2. Journals
For the Notary’s safety, their notarial journal is their only hard evidence in court of what they did as a Notary on a particular date, or assignment as well as what they did NOT do should their seal be stolen, copied, or forged. By not requiring a journal for notarial acts you are endangering the public, Notaries, and their clients. There are many types of crimes that can be committed without a paper trail since you don’t require journals. The Notaries you have commissioned are mostly very lazy and negligent people who would prefer to spent an hour arguing with me about how journals aren’t required by their state so that they can save a few minutes each time they commit a Notary act. By not requiring journals you are encouraging people to be reckless. Additionally, one might argue that you as a state and as Notaries for that state are aiding and abetting criminals by not keeping proper records of highly sensitive transactions.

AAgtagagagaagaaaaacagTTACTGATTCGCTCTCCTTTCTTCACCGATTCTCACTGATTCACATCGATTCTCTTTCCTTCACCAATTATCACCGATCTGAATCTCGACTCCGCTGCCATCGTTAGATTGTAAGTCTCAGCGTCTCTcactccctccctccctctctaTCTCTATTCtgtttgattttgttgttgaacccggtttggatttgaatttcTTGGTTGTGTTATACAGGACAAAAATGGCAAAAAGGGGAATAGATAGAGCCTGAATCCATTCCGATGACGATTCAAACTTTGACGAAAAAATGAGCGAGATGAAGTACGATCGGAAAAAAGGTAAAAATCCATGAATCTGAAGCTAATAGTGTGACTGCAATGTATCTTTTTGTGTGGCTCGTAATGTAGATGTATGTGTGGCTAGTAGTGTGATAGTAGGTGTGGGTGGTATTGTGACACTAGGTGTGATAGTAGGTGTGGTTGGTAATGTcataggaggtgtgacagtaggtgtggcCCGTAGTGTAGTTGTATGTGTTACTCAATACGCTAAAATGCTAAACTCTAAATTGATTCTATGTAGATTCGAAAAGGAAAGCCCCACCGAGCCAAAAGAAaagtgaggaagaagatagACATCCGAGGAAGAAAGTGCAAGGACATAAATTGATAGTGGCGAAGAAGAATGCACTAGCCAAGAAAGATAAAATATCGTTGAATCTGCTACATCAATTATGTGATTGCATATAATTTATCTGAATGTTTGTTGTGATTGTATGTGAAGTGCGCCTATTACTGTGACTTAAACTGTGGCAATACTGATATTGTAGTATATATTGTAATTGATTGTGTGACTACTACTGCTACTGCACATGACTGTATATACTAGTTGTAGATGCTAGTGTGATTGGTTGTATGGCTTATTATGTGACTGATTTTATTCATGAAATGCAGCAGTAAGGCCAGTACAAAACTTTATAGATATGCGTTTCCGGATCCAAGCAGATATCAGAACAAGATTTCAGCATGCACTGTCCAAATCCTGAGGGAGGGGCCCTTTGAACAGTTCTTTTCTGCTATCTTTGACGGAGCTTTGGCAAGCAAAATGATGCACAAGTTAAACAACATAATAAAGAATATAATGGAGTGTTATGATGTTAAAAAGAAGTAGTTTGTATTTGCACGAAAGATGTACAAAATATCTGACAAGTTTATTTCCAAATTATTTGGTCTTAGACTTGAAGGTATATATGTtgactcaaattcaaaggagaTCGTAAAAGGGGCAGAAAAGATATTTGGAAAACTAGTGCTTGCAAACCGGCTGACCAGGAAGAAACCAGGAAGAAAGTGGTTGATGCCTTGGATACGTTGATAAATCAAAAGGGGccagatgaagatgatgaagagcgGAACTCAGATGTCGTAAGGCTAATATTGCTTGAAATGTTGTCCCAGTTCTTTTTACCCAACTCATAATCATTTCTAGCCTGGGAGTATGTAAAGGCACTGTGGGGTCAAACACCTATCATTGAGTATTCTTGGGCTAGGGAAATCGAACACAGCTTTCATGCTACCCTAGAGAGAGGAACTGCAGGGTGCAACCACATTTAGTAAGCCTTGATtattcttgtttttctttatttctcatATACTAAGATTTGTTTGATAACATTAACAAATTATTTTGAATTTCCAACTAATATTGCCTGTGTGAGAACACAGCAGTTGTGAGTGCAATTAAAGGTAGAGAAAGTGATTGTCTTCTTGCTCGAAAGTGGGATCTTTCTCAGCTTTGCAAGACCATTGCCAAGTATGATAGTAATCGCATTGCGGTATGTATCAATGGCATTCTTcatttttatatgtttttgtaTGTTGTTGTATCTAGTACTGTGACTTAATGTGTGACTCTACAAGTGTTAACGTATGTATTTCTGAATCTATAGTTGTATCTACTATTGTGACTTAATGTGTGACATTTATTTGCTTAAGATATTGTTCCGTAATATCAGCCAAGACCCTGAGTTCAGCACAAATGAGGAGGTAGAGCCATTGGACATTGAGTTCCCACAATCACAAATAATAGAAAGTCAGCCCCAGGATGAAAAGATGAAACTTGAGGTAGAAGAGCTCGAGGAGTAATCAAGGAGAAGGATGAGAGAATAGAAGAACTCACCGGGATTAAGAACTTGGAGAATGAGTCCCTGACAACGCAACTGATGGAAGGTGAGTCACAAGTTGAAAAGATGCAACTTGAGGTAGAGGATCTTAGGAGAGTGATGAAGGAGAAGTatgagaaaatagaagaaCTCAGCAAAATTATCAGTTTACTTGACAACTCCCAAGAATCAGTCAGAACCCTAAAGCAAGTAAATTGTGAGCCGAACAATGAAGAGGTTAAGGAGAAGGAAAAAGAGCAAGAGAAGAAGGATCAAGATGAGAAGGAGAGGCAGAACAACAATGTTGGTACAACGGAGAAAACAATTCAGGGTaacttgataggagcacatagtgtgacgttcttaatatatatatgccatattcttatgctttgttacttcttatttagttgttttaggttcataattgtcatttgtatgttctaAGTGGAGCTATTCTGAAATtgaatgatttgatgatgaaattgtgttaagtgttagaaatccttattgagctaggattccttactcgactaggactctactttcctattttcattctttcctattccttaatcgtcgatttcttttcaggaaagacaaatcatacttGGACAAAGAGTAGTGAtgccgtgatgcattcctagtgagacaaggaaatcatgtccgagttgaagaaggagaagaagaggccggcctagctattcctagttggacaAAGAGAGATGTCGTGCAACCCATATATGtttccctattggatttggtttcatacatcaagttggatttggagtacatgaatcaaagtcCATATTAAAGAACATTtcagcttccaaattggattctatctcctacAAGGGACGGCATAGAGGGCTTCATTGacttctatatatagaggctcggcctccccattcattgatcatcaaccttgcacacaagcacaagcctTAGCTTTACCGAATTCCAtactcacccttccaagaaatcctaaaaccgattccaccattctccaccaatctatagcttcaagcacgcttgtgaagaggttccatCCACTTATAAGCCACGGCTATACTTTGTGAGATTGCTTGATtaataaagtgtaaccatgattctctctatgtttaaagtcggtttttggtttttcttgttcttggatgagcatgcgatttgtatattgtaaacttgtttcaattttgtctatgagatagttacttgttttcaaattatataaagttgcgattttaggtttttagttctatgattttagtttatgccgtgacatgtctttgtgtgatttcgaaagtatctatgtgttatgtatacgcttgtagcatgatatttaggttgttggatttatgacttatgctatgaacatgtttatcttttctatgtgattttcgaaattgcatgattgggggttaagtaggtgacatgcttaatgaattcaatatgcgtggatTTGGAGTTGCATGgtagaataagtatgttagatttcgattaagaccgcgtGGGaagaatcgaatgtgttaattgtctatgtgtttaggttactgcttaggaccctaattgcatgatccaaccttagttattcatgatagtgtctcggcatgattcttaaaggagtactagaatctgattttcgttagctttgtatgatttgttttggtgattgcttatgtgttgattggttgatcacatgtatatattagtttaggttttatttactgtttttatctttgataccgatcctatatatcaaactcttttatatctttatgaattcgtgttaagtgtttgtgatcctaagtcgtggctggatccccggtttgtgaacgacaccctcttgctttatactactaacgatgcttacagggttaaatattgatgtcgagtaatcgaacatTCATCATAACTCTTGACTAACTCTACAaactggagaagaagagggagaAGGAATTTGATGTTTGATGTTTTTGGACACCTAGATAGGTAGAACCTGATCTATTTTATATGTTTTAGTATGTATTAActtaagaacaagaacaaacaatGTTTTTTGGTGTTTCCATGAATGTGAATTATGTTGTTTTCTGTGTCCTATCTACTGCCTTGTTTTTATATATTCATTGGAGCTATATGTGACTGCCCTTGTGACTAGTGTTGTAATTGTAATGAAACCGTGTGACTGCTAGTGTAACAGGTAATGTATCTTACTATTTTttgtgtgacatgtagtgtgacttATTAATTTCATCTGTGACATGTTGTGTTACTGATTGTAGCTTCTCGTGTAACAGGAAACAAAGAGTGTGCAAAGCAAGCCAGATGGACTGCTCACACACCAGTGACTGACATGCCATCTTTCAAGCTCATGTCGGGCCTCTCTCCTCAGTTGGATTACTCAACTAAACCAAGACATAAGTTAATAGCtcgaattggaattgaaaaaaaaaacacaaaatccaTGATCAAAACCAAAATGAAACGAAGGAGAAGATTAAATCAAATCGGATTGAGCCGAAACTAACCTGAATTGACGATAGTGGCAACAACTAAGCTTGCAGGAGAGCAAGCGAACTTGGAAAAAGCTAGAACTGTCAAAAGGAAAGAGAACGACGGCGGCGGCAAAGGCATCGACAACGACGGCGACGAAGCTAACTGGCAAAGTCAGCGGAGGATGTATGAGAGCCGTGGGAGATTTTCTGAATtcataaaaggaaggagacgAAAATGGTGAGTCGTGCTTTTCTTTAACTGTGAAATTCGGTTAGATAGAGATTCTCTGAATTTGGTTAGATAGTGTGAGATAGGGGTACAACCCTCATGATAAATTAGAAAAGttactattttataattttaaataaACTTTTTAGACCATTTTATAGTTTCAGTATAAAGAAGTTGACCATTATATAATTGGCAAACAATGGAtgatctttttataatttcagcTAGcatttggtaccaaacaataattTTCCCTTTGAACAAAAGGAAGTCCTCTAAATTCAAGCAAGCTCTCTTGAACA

I give these Notaries the lecture about how California requires seat belts where India does not require having or wearing a seat belt in your vehicle. If you get into an accident in India, will you be any less injured since seat belts aren’t legally required? If an identity thief imposters you in Florida and steals the equity out of someones’ apartment complex, will you be in any less in trouble with the FBI in Florida simply because your state is too foolish to require you to keep adequate evidence of all transactions?